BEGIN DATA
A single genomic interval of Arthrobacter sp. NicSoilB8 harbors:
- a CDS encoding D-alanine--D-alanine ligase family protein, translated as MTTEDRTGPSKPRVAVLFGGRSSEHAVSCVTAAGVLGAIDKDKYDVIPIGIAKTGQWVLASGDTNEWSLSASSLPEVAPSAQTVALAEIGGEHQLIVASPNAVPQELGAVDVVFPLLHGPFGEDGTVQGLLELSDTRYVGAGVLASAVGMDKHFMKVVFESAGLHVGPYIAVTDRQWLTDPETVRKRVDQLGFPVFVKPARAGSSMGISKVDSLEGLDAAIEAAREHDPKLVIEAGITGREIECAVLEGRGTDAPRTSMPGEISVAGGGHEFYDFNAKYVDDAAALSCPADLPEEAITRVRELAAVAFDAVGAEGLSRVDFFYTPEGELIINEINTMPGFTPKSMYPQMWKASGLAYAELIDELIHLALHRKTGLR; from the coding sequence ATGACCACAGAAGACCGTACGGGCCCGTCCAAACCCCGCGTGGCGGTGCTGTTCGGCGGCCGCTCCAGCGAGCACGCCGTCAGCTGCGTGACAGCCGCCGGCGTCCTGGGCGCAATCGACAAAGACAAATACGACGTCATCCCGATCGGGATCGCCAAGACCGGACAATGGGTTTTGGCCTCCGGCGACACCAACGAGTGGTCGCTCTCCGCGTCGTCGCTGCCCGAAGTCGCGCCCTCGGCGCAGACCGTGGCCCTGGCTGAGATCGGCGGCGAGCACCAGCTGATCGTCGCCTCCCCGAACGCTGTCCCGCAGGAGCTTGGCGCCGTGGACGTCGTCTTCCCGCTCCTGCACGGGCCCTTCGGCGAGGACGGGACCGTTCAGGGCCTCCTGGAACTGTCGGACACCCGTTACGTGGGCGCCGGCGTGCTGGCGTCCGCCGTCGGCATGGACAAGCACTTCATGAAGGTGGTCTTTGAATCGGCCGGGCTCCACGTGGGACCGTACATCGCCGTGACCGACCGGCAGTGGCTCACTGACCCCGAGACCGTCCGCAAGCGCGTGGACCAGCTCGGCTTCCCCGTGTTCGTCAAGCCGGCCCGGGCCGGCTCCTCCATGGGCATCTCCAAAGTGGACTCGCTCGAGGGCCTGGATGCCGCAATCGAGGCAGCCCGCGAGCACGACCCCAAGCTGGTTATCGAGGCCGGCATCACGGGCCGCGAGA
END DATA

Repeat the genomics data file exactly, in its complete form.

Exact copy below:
A single genomic interval of Arthrobacter sp. NicSoilB8 harbors:
- a CDS encoding D-alanine--D-alanine ligase family protein, translated as MTTEDRTGPSKPRVAVLFGGRSSEHAVSCVTAAGVLGAIDKDKYDVIPIGIAKTGQWVLASGDTNEWSLSASSLPEVAPSAQTVALAEIGGEHQLIVASPNAVPQELGAVDVVFPLLHGPFGEDGTVQGLLELSDTRYVGAGVLASAVGMDKHFMKVVFESAGLHVGPYIAVTDRQWLTDPETVRKRVDQLGFPVFVKPARAGSSMGISKVDSLEGLDAAIEAAREHDPKLVIEAGITGREIECAVLEGRGTDAPRTSMPGEISVAGGGHEFYDFNAKYVDDAAALSCPADLPEEAITRVRELAAVAFDAVGAEGLSRVDFFYTPEGELIINEINTMPGFTPKSMYPQMWKASGLAYAELIDELIHLALHRKTGLR; from the coding sequence ATGACCACAGAAGACCGTACGGGCCCGTCCAAACCCCGCGTGGCGGTGCTGTTCGGCGGCCGCTCCAGCGAGCACGCCGTCAGCTGCGTGACAGCCGCCGGCGTCCTGGGCGCAATCGACAAAGACAAATACGACGTCATCCCGATCGGGATCGCCAAGACCGGACAATGGGTTTTGGCCTCCGGCGACACCAACGAGTGGTCGCTCTCCGCGTCGTCGCTGCCCGAAGTCGCGCCCTCGGCGCAGACCGTGGCCCTGGCTGAGATCGGCGGCGAGCACCAGCTGATCGTCGCCTCCCCGAACGCTGTCCCGCAGGAGCTTGGCGCCGTGGACGTCGTCTTCCCGCTCCTGCACGGGCCCTTCGGCGAGGACGGGACCGTTCAGGGCCTCCTGGAACTGTCGGACACCCGTTACGTGGGCGCCGGCGTGCTGGCGTCCGCCGTCGGCATGGACAAGCACTTCATGAAGGTGGTCTTTGAATCGGCCGGGCTCCACGTGGGACCGTACATCGCCGTGACCGACCGGCAGTGGCTCACTGACCCCGAGACCGTCCGCAAGCGCGTGGACCAGCTCGGCTTCCCCGTGTTCGTCAAGCCGGCCCGGGCCGGCTCCTCCATGGGCATCTCCAAAGTGGACTCGCTCGAGGGCCTGGATGCCGCAATCGAGGCAGCCCGCGAGCACGACCCCAAGCTGGTTATCGAGGCCGGCATCACGGGCCGCGAGA